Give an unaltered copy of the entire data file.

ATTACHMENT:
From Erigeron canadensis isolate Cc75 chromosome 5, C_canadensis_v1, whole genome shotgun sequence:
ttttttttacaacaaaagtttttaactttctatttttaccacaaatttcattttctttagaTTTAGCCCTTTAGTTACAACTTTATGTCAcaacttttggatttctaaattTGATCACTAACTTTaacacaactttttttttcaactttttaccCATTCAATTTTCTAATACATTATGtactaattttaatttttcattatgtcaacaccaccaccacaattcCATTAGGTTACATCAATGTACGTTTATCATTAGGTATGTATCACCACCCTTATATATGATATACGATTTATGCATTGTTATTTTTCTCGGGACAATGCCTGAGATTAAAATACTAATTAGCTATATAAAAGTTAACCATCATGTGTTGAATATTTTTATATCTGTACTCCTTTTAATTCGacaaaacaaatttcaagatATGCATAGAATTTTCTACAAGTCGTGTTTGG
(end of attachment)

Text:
From Erigeron canadensis isolate Cc75 chromosome 5, C_canadensis_v1, whole genome shotgun sequence:
ttttttttacaacaaaagtttttaactttctatttttaccacaaatttcattttctttagaTTTAGCCCTTTAGTTACAACTTTATGTCAcaacttttggatttctaaattTGATCACTAACTTTaacacaactttttttttcaactttttaccCATTCAATTTTCTAATACATTATGtactaattttaatttttcattatgtcaacaccaccaccacaattcCATTAGGTTACATCAATGTACGTTTATCATTAGGTATGTATCACCACCCTTATATATGATATACGATTTATGCATTGTTATTTTTCTCGGGACAATGCCTGAGATTAAAATACTAATTAGCTATATAAAAGTTAACCATCATGTGTTGAATATTTTTATATCTGTACTCCTTTTAATTCGacaaaacaaatttcaagatATGCATAGAATTTTCTACAAGTCGTGTTTGG